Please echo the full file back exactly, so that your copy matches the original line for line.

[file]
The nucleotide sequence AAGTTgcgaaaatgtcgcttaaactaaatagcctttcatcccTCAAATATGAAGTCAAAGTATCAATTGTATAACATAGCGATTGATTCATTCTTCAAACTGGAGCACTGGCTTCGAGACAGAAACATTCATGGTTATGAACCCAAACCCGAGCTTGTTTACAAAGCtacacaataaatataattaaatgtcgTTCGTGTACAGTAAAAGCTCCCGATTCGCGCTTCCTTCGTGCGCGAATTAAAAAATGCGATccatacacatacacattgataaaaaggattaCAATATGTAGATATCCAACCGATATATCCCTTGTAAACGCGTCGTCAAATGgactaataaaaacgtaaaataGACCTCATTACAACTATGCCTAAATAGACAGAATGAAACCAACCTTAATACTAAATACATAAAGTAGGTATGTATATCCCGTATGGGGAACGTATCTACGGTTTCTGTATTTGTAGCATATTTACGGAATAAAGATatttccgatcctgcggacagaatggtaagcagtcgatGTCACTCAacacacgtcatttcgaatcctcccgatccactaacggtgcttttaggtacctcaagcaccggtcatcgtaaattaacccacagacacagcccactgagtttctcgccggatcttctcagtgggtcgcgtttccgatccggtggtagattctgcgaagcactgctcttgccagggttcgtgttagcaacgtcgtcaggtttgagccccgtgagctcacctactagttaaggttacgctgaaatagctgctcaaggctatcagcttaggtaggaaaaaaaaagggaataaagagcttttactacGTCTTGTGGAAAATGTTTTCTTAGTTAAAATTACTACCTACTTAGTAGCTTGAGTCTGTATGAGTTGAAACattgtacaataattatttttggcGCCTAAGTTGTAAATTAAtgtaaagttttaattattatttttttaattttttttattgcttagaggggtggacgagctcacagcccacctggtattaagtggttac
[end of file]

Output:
The nucleotide sequence AAGTTgcgaaaatgtcgcttaaactaaatagcctttcatcccTCAAATATGAAGTCAAAGTATCAATTGTATAACATAGCGATTGATTCATTCTTCAAACTGGAGCACTGGCTTCGAGACAGAAACATTCATGGTTATGAACCCAAACCCGAGCTTGTTTACAAAGCtacacaataaatataattaaatgtcgTTCGTGTACAGTAAAAGCTCCCGATTCGCGCTTCCTTCGTGCGCGAATTAAAAAATGCGATccatacacatacacattgataaaaaggattaCAATATGTAGATATCCAACCGATATATCCCTTGTAAACGCGTCGTCAAATGgactaataaaaacgtaaaataGACCTCATTACAACTATGCCTAAATAGACAGAATGAAACCAACCTTAATACTAAATACATAAAGTAGGTATGTATATCCCGTATGGGGAACGTATCTACGGTTTCTGTATTTGTAGCATATTTACGGAATAAAGATatttccgatcctgcggacagaatggtaagcagtcgatGTCACTCAacacacgtcatttcgaatcctcccgatccactaacggtgcttttaggtacctcaagcaccggtcatcgtaaattaacccacagacacagcccactgagtttctcgccggatcttctcagtgggtcgcgtttccgatccggtggtagattctgcgaagcactgctcttgccagggttcgtgttagcaacgtcgtcaggtttgagccccgtgagctcacctactagttaaggttacgctgaaatagctgctcaaggctatcagcttaggtaggaaaaaaaaagggaataaagagcttttactacGTCTTGTGGAAAATGTTTTCTTAGTTAAAATTACTACCTACTTAGTAGCTTGAGTCTGTATGAGTTGAAACattgtacaataattatttttggcGCCTAAGTTGTAAATTAAtgtaaagttttaattattatttttttaattttttttattgcttagaggggtggacgagctcacagcccacctggtattaagtggttac